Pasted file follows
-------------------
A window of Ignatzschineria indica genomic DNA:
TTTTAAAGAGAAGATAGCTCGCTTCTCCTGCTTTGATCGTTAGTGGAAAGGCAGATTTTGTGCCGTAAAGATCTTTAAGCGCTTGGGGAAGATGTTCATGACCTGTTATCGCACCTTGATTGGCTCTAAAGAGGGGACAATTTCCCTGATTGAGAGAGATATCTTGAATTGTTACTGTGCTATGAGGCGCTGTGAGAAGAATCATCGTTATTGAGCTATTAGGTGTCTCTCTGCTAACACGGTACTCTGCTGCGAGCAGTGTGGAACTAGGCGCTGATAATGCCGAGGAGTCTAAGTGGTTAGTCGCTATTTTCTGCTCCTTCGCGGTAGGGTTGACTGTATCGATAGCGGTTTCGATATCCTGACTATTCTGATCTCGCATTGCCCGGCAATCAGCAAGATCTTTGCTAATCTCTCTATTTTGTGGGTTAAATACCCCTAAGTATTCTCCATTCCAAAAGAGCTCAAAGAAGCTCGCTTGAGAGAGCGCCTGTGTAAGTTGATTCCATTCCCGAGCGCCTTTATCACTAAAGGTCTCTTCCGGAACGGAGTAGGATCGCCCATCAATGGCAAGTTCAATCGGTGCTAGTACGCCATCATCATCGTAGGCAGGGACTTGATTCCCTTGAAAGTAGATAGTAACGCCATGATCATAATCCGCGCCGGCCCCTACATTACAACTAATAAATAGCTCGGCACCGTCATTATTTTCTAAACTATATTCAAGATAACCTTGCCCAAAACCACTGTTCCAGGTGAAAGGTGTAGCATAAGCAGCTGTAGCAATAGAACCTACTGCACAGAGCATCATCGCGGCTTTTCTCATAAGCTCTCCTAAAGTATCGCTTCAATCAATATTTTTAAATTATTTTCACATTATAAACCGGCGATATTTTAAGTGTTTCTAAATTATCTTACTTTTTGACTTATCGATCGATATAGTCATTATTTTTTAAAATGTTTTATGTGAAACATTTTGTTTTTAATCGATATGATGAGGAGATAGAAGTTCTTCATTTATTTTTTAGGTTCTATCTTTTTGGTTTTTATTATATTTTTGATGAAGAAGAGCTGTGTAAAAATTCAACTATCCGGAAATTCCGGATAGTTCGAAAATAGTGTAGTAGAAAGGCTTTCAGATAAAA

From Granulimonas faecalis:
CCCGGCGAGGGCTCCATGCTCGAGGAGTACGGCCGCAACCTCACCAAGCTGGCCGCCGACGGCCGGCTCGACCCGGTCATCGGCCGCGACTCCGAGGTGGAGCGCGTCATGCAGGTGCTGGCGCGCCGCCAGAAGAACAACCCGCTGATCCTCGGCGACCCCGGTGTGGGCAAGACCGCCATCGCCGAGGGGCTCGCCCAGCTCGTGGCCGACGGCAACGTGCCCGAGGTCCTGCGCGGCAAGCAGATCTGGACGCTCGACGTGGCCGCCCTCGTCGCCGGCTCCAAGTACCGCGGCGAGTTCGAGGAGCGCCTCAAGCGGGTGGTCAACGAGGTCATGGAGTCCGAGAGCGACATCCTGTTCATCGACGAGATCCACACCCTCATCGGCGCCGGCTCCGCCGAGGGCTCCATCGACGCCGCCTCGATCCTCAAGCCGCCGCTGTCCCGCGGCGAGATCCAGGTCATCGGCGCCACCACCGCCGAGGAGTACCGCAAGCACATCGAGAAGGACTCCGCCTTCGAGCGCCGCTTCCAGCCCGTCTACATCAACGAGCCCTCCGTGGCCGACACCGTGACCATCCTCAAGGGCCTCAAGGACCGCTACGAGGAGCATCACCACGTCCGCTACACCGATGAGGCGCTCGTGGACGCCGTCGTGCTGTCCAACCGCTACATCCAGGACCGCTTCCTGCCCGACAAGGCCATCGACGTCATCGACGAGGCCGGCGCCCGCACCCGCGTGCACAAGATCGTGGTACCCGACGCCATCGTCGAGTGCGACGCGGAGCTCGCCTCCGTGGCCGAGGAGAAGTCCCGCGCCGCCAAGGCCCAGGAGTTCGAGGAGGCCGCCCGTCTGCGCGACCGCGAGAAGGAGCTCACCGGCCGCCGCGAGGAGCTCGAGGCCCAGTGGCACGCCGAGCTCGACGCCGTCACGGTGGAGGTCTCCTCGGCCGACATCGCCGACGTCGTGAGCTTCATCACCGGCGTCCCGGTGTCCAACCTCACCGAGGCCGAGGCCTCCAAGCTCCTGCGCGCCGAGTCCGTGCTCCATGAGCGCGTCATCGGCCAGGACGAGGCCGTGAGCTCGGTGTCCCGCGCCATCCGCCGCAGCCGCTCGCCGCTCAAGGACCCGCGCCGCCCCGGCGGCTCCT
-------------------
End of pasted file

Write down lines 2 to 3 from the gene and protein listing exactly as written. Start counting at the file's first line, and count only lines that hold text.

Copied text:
TTTTAAAGAGAAGATAGCTCGCTTCTCCTGCTTTGATCGTTAGTGGAAAGGCAGATTTTGTGCCGTAAAGATCTTTAAGCGCTTGGGGAAGATGTTCATGACCTGTTATCGCACCTTGATTGGCTCTAAAGAGGGGACAATTTCCCTGATTGAGAGAGATATCTTGAATTGTTACTGTGCTATGAGGCGCTGTGAGAAGAATCATCGTTATTGAGCTATTAGGTGTCTCTCTGCTAACACGGTACTCTGCTGCGAGCAGTGTGGAACTAGGCGCTGATAATGCCGAGGAGTCTAAGTGGTTAGTCGCTATTTTCTGCTCCTTCGCGGTAGGGTTGACTGTATCGATAGCGGTTTCGATATCCTGACTATTCTGATCTCGCATTGCCCGGCAATCAGCAAGATCTTTGCTAATCTCTCTATTTTGTGGGTTAAATACCCCTAAGTATTCTCCATTCCAAAAGAGCTCAAAGAAGCTCGCTTGAGAGAGCGCCTGTGTAAGTTGATTCCATTCCCGAGCGCCTTTATCACTAAAGGTCTCTTCCGGAACGGAGTAGGATCGCCCATCAATGGCAAGTTCAATCGGTGCTAGTACGCCATCATCATCGTAGGCAGGGACTTGATTCCCTTGAAAGTAGATAGTAACGCCATGATCATAATCCGCGCCGGCCCCTACATTACAACTAATAAATAGCTCGGCACCGTCATTATTTTCTAAACTATATTCAAGATAACCTTGCCCAAAACCACTGTTCCAGGTGAAAGGTGTAGCATAAGCAGCTGTAGCAATAGAACCTACTGCACAGAGCATCATCGCGGCTTTTCTCATAAGCTCTCCTAAAGTATCGCTTCAATCAATATTTTTAAATTATTTTCACATTATAAACCGGCGATATTTTAAGTGTTTCTAAATTATCTTACTTTTTGACTTATCGATCGATATAGTCATTATTTTTTAAAATGTTTTATGTGAAACATTTTGTTTTTAATCGATATGATGAGGAGATAGAAGTTCTTCATTTATTTTTTAGGTTCTATCTTTTTGGTTTTTATTATATTTTTGATGAAGAAGAGCTGTGTAAAAATTCAACTATCCGGAAATTCCGGATAGTTCGAAAATAGTGTAGTAGAAAGGCTTTCAGATAAAA

From Granulimonas faecalis: